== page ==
More than 70 percent of COVID-19 vaccines unused in US rollout

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More than 70 percent of COVID-19 vaccines are still sitting in freezers in the US — as the country’s disastrous rollout has forced desperate Florida senior citizens to camp out overnight for their shot.

Hundreds braved chilly 40-degree temperatures and slept in their cars overnight in Daytona Beach in the mad rush for inoculations, NBC Miami reported.

The Sunshine State has received more than 1.1 million vaccines but has administered just 264,512, according to data Tuesday from the Centers for Disease Control and Prevention.

Nationwide, just 4.8 million people have gotten their first dose out of more than 17 million delivered — just 28 percent.

In Broward County, Mayor Steve Geller said his office has been flooded with phone calls from seniors over the botched distribution following Gov. Ron DeSantis’ executive order given priority to those over age 65.

“Many seniors are panicking because they think they were promised the vaccine immediately,” Geller said. “They were not, but now they feel that faith has been broken.”

Geller said the state doesn’t have enough shots to give to all of the 4.5 million retirees in the state — including 340,000 who reside in his county.

“Not everyone will be vaccinated tomorrow or next week or next month,” he said.

While Surgeon General Jerome Adams admitted that the biggest vaccination effort in US history was “a little bit messy,” he blamed the glacial pace of inoculations on states not moving fast enough.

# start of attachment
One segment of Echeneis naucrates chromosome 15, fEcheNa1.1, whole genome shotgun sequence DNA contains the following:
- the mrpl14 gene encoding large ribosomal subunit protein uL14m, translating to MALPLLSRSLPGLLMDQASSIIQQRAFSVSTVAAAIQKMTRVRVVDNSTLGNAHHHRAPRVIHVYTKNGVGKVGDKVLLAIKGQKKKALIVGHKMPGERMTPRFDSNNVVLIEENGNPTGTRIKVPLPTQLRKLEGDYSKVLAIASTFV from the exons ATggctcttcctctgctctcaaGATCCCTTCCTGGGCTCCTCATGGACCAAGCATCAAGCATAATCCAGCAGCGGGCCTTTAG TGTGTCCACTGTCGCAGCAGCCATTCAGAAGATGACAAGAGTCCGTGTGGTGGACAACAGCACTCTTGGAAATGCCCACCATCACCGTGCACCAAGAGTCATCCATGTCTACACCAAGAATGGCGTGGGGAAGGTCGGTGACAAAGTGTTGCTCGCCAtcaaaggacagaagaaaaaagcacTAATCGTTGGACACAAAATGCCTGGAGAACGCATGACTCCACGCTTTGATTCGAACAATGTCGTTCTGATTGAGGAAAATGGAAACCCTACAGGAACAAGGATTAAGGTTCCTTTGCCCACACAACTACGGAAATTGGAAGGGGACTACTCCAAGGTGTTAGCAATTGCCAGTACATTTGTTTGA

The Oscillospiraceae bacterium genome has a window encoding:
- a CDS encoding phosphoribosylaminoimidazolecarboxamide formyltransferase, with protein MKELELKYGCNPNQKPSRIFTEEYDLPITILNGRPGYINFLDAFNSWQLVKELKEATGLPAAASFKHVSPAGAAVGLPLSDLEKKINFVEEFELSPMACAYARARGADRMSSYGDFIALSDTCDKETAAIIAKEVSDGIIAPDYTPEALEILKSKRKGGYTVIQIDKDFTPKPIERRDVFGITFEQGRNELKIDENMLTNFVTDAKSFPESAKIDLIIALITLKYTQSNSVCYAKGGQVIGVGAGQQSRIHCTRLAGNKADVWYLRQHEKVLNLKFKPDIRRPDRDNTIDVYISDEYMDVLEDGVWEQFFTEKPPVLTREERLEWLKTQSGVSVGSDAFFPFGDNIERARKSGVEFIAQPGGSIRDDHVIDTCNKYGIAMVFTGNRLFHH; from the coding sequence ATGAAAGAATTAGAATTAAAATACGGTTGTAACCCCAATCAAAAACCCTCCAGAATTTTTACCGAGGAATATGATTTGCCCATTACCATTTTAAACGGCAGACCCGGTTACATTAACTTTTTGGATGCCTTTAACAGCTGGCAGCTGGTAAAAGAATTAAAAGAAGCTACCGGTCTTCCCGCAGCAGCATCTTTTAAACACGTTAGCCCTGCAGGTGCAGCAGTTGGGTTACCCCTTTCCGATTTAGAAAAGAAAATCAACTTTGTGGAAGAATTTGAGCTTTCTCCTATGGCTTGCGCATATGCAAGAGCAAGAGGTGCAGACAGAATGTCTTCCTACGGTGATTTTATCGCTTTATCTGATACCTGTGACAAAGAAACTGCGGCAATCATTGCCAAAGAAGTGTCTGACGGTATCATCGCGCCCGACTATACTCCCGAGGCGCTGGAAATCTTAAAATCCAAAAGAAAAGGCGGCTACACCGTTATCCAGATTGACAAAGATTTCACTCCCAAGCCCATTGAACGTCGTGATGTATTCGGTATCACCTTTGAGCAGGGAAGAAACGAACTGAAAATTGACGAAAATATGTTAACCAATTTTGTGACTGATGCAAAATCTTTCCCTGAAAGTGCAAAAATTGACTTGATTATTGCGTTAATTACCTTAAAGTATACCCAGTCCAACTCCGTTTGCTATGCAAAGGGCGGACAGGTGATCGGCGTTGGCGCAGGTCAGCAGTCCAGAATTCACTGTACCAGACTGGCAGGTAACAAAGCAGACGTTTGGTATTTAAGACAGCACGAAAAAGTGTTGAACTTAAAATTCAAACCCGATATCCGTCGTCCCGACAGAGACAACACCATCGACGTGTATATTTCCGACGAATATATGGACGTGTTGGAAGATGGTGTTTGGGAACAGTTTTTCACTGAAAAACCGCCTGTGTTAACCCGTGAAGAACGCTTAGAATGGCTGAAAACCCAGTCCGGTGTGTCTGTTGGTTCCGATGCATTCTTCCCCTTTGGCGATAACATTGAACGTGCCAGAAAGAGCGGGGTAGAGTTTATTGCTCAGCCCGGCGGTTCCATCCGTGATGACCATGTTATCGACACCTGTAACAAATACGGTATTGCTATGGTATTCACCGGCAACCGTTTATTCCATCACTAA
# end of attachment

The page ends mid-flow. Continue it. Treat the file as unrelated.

“Many folks — and I’ve been to states all across the country — feel beholden to the Advisory Committee on Immunization Practices guidelines to vaccinate everyone in group 1A before they move to 1B and beyond,” Adams said Tuesday on the “Today” show, referring to health care and nursing home workers and front-line essential workers who are first in line for the shots.

Adams advised states and governors to “move quickly to other priority groups” if the demand just isn’t met — noting that in Ohio, nursing home workers have refused to get the vaccine.

“What I want people to know these are guidelines, we’ve been telling these states since September we need to make sure we’re prioritizing getting everyone vaccinated as quickly as possible, while trying to adhere to the guidelines,” he said.

New York officials are looking to expand access to the vaccine by using senior-citizen and recreational centers. More than 934,000 vaccines have been sent to the state, once the heart of the pandemic last spring, but just 299,428 people have gotten their first jab, according to CDC data.

Within a 24-hour period, the US recorded more than 180,000 new cases of coronavirus and 1,903 new deaths, according to data Tuesday from Johns Hopkins University. In total, the US has had 20.9 cases of COVID and more than 355,300 deaths.

Over the past week, the US has averaged 2,637 COVID deaths a day — and the country is bracing for a post-holiday surge in cases.

In California, where parts are under a stay-at-home order until mid-January, just 1.1 percent of its 39.5 million residents — or 456,980 — have received the first shot of the COVID vaccine.

And for the sixth time in a week, Texas hit a new record high for COVID-related hospitalizations with 12,563 on Sunday. The state has doled out just 32 percent of the 1.3 million vaccines its received.

With Post wires

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